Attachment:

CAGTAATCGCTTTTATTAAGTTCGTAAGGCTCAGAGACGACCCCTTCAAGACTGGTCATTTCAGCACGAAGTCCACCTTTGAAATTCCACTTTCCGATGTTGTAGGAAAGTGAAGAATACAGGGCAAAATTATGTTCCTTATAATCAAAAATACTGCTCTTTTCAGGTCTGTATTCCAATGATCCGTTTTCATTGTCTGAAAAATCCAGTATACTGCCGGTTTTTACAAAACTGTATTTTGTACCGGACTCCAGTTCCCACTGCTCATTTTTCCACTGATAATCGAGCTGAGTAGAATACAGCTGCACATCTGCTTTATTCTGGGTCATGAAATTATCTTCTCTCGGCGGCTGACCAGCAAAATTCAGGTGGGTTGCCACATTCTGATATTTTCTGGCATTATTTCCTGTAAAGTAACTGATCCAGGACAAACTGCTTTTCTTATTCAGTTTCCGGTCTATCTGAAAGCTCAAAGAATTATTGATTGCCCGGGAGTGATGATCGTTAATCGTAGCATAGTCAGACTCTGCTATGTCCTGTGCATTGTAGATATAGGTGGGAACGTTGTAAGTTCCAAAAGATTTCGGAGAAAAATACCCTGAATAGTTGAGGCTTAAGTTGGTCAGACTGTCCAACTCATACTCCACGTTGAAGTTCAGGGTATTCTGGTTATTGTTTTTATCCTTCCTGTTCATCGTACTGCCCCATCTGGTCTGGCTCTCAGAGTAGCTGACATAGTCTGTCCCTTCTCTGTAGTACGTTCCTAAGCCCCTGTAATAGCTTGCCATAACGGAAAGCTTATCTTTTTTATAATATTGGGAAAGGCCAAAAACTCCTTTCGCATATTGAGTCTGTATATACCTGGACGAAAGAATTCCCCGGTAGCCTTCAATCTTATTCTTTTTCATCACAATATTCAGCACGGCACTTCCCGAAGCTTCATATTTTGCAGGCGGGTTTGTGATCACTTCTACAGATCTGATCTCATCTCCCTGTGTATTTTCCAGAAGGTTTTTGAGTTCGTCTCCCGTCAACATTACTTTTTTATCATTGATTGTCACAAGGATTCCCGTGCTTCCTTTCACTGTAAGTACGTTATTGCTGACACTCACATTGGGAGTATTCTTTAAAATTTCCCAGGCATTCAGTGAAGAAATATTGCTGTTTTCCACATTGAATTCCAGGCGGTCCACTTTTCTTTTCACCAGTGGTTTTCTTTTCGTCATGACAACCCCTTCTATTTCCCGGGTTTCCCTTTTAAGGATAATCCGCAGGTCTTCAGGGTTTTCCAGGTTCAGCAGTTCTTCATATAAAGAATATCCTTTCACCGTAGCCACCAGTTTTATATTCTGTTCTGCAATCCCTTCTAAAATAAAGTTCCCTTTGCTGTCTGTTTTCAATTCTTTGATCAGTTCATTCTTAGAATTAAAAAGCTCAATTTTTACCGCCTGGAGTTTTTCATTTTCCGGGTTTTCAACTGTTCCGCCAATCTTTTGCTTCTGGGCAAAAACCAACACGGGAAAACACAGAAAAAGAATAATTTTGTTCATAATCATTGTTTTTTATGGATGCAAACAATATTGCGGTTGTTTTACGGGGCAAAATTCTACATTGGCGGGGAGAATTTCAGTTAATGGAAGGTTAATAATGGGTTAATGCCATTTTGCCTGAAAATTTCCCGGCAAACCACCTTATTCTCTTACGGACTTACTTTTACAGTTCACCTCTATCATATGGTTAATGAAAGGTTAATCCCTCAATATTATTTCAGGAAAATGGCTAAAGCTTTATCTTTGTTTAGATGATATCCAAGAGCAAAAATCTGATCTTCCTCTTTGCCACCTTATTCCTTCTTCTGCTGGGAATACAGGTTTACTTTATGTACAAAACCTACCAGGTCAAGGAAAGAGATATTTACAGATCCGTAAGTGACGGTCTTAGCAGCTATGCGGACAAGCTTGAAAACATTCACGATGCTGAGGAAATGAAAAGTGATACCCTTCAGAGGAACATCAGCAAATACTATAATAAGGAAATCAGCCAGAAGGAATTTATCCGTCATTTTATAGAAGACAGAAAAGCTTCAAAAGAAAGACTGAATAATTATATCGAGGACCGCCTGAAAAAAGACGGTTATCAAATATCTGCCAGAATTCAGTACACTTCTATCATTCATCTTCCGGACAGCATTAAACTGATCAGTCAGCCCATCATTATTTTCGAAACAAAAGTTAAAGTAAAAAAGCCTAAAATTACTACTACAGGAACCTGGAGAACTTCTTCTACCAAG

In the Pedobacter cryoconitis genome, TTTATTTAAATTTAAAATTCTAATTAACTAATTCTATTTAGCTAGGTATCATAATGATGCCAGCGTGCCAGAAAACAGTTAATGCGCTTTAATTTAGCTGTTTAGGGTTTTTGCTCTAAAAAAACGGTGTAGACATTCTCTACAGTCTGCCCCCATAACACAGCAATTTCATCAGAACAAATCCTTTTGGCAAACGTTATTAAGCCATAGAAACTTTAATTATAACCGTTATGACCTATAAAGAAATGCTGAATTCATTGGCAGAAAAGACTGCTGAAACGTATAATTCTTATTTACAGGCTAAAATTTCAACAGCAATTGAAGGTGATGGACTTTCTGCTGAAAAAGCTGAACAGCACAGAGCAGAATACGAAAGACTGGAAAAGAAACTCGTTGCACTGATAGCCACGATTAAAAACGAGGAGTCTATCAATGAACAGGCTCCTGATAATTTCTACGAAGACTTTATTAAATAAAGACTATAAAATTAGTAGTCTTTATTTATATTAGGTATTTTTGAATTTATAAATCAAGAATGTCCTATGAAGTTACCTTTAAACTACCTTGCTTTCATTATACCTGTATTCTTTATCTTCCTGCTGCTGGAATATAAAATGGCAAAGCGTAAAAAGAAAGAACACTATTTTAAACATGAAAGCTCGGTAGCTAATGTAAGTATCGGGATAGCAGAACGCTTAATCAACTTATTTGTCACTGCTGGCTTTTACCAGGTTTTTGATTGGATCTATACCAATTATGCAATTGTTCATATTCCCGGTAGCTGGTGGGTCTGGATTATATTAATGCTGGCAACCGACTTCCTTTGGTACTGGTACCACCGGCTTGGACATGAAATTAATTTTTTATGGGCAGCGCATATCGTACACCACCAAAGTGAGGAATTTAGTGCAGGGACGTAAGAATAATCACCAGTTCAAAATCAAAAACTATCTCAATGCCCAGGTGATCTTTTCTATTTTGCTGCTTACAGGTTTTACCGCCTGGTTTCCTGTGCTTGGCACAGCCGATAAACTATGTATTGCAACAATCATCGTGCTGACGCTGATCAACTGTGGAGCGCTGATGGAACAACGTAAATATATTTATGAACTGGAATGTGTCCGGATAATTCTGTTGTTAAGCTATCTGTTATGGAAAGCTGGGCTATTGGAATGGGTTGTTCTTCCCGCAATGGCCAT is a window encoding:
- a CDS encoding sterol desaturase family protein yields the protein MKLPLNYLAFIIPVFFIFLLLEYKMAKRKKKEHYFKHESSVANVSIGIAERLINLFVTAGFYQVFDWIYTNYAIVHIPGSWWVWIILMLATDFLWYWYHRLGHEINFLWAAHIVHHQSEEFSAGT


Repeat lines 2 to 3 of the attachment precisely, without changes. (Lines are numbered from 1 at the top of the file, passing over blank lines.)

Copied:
In the Pedobacter cryoconitis genome, TTTATTTAAATTTAAAATTCTAATTAACTAATTCTATTTAGCTAGGTATCATAATGATGCCAGCGTGCCAGAAAACAGTTAATGCGCTTTAATTTAGCTGTTTAGGGTTTTTGCTCTAAAAAAACGGTGTAGACATTCTCTACAGTCTGCCCCCATAACACAGCAATTTCATCAGAACAAATCCTTTTGGCAAACGTTATTAAGCCATAGAAACTTTAATTATAACCGTTATGACCTATAAAGAAATGCTGAATTCATTGGCAGAAAAGACTGCTGAAACGTATAATTCTTATTTACAGGCTAAAATTTCAACAGCAATTGAAGGTGATGGACTTTCTGCTGAAAAAGCTGAACAGCACAGAGCAGAATACGAAAGACTGGAAAAGAAACTCGTTGCACTGATAGCCACGATTAAAAACGAGGAGTCTATCAATGAACAGGCTCCTGATAATTTCTACGAAGACTTTATTAAATAAAGACTATAAAATTAGTAGTCTTTATTTATATTAGGTATTTTTGAATTTATAAATCAAGAATGTCCTATGAAGTTACCTTTAAACTACCTTGCTTTCATTATACCTGTATTCTTTATCTTCCTGCTGCTGGAATATAAAATGGCAAAGCGTAAAAAGAAAGAACACTATTTTAAACATGAAAGCTCGGTAGCTAATGTAAGTATCGGGATAGCAGAACGCTTAATCAACTTATTTGTCACTGCTGGCTTTTACCAGGTTTTTGATTGGATCTATACCAATTATGCAATTGTTCATATTCCCGGTAGCTGGTGGGTCTGGATTATATTAATGCTGGCAACCGACTTCCTTTGGTACTGGTACCACCGGCTTGGACATGAAATTAATTTTTTATGGGCAGCGCATATCGTACACCACCAAAGTGAGGAATTTAGTGCAGGGACGTAAGAATAATCACCAGTTCAAAATCAAAAACTATCTCAATGCCCAGGTGATCTTTTCTATTTTGCTGCTTACAGGTTTTACCGCCTGGTTTCCTGTGCTTGGCACAGCCGATAAACTATGTATTGCAACAATCATCGTGCTGACGCTGATCAACTGTGGAGCGCTGATGGAACAACGTAAATATATTTATGAACTGGAATGTGTCCGGATAATTCTGTTGTTAAGCTATCTGTTATGGAAAGCTGGGCTATTGGAATGGGTTGTTCTTCCCGCAATGGCCAT is a window encoding:
- a CDS encoding sterol desaturase family protein yields the protein MKLPLNYLAFIIPVFFIFLLLEYKMAKRKKKEHYFKHESSVANVSIGIAERLINLFVTAGFYQVFDWIYTNYAIVHIPGSWWVWIILMLATDFLWYWYHRLGHEINFLWAAHIVHHQSEEFSAGT